• 30Sep

    The challenge with being in a service business is, well, providing the best customer service. And providing the best service often means doing what’s best for your business and not necessarily what the client wants. After all, as a consultant you are the expert in your field, and the client is paying you for your expertise. In essence, they are paying you to disagree with them when necessary, and that is not always pleasant.AliceTeaPartyClose

    During my years working with different PR agencies I have worked with a number of difficult clients. My agency bosses always emphasized to me that the client is always right, even when they are wrong, and there have been many instances when I have been put in an uncomfortable situation because the client asked for six impossible things before breakfast, and the agency bosses were too concerned about losing the account to say “no.” (Note that this is not universally true, and that I have had some wonderful bosses in my day who would never ask me to compromise my professional integrity.) However, one of the advantages of running your own business is you get to say “no” when you want to, and you get to decide what’s impossible, what’s not, and what can be delivered before breakfast.

    The truth is, you run your business, your clients’ don’t. Granted, your clients pay the bills and keeping them happy keeps the lights on, but if you have a client who asks you to do something unethical or illegal, or even unpleasant, then you have to ask yourself how far you are willing to go to keep the customers satisfied.

    I have been following a lot of commentary these past two weeks about Netflix decision to split its streaming and DVD businesses, and the backlash over the latest changes to the Facebook interface. These changes have created a number of pissed off customers, which has generated a lot of negative traffic on the Web. As Eric Brown noted, however, in a recent blog post for Social Media Explorer entitled “Always Listening to the Customer is a Race to Mediocrity”:

    Perhaps we can all do a better job delivering news, however no one knows or sees what that Entrepreneur, CEO, or Business Owner sees. No one has the information he or she has to know why they made the decision they made. And here is another dirty little secret, your customers haven’t a clue about what your the next innovation or product release should be. Even the best evangelist, if they really exist don’t know the next answer, otherwise they would be the Entrepreneur.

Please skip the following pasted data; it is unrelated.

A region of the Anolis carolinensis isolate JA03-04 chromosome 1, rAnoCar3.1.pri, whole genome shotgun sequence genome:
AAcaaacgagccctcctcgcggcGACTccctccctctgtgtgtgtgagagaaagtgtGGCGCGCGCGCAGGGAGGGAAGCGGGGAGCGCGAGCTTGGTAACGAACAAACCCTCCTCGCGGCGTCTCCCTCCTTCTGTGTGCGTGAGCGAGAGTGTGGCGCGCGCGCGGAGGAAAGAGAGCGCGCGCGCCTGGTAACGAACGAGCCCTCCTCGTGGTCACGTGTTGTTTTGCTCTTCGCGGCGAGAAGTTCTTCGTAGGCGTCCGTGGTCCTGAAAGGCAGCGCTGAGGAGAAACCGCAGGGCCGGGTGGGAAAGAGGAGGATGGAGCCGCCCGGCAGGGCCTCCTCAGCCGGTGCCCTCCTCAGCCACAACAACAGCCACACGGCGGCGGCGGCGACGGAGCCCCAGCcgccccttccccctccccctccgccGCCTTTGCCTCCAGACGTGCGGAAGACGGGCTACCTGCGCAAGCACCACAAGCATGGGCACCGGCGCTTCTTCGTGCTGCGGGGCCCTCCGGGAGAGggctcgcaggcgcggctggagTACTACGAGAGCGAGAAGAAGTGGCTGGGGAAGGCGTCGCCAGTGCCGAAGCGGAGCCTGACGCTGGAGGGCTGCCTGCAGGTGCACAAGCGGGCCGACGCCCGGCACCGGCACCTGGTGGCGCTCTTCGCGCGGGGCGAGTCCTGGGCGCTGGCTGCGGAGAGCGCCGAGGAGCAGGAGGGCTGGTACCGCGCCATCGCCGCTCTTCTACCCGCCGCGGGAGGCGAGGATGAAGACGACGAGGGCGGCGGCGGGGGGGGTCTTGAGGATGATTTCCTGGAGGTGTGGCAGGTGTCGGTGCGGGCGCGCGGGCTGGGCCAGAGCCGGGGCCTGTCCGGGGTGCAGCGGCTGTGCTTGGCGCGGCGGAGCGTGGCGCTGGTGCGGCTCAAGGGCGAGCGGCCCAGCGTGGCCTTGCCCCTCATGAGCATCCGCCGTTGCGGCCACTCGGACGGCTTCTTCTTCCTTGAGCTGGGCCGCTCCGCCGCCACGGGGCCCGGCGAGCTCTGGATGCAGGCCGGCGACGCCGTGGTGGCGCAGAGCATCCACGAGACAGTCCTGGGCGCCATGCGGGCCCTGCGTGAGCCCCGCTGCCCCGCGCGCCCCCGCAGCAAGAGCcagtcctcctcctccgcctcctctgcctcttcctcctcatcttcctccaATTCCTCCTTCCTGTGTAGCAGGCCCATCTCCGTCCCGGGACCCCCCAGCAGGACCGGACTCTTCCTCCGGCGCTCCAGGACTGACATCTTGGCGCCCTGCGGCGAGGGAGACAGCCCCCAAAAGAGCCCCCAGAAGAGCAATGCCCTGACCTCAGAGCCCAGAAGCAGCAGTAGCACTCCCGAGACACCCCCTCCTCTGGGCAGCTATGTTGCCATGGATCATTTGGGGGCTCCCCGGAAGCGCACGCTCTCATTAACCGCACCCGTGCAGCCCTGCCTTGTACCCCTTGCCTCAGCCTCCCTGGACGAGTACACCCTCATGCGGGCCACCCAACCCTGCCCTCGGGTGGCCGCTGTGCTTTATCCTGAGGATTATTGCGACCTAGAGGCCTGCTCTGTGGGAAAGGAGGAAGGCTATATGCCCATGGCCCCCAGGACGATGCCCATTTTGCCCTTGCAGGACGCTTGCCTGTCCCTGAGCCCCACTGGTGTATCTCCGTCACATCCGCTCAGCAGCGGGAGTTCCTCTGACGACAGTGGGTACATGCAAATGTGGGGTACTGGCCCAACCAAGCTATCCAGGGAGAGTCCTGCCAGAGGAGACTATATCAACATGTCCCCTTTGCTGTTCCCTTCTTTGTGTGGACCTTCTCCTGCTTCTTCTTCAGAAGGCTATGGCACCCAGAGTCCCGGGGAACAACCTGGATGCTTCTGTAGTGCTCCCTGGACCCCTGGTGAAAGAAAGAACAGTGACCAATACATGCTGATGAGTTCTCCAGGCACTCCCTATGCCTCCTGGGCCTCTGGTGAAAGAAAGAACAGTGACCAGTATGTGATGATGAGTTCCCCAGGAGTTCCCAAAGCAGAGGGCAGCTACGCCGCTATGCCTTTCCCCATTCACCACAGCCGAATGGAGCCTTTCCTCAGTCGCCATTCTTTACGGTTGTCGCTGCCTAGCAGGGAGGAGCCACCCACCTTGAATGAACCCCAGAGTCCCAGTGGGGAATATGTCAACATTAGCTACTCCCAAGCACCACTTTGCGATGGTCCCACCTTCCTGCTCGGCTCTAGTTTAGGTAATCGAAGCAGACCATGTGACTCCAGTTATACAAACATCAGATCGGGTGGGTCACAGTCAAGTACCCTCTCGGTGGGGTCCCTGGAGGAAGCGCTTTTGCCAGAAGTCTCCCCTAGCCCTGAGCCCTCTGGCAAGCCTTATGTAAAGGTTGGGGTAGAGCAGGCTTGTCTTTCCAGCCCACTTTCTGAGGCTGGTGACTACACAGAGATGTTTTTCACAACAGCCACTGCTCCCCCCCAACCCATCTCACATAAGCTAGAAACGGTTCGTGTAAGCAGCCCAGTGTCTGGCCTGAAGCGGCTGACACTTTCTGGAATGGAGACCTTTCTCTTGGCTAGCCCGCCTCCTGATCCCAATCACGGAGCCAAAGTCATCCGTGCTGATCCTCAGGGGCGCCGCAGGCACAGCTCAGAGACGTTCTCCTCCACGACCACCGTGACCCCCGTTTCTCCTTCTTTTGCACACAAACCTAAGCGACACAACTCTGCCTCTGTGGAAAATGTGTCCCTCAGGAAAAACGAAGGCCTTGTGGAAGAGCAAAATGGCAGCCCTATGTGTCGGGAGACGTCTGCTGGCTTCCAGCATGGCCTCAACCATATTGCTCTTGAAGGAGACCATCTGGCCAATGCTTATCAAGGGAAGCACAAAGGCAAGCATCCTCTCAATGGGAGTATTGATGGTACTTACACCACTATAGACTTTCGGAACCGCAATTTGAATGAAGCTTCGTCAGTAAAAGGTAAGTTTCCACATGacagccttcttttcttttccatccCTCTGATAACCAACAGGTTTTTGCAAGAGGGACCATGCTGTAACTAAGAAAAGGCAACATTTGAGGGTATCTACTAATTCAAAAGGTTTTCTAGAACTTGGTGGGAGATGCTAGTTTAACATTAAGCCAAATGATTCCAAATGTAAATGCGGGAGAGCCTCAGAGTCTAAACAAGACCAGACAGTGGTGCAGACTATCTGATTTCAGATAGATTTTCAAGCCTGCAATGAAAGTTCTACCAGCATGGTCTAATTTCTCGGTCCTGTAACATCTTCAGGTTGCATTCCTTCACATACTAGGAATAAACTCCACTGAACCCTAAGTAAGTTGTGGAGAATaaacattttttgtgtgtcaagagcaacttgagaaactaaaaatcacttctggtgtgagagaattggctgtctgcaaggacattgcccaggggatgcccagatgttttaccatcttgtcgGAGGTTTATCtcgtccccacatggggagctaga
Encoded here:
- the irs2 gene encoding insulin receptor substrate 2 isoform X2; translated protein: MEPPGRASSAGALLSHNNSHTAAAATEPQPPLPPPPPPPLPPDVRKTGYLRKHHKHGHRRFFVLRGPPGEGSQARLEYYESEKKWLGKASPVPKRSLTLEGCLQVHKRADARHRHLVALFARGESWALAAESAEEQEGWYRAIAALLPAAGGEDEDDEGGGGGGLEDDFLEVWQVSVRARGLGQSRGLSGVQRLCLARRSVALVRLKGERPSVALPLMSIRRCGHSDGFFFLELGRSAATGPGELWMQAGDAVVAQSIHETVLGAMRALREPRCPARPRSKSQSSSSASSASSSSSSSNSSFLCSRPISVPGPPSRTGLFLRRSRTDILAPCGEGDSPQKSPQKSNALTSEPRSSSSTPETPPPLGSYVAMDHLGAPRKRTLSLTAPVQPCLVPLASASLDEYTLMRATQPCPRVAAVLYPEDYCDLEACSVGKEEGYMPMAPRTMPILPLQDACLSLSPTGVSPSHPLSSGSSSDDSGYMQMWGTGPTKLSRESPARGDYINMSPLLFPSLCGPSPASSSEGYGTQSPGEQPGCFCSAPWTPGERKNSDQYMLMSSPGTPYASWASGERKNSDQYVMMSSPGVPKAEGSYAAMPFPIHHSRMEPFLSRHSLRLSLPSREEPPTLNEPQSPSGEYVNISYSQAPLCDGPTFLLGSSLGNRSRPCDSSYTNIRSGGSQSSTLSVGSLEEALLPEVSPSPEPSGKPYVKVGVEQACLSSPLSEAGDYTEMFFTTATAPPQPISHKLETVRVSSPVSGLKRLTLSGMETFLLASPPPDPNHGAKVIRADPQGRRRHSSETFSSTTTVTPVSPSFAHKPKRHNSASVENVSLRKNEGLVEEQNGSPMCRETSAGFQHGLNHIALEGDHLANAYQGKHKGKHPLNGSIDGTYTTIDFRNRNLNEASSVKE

Your customers don’t have your best interests in mind, and they actually don’t really care if you stay in business, no matter how loyal they are. You have to determine your own future, which means you often have to make tough decisions to protect your business. You have to assess whether a client relationship is going to cost you more in the long run than it’s worth to you. And there are different ways to assess costs, whether the client is not respectful of your time which means you can’t service other clients; whether they aren’t respectful of your ethics which could damage your reputation; or they are just too hard to work with which will cost you your sanity.

    If you give your client your best counsel and they choose to reject it, that doesn’t have to be a deal breaker. But you don’t have to watch a train wreck either just to have the satisfaction of saying, “I told you so”; that won’t help your professional reputation. And you don’t have to be a slave to your clients, or let them abuse your professional relationship by demanding more than you are willing to commit to, or they are willing to actually pay for. It’s still your business, and sometimes you just have to just say “no!”

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  • 09Aug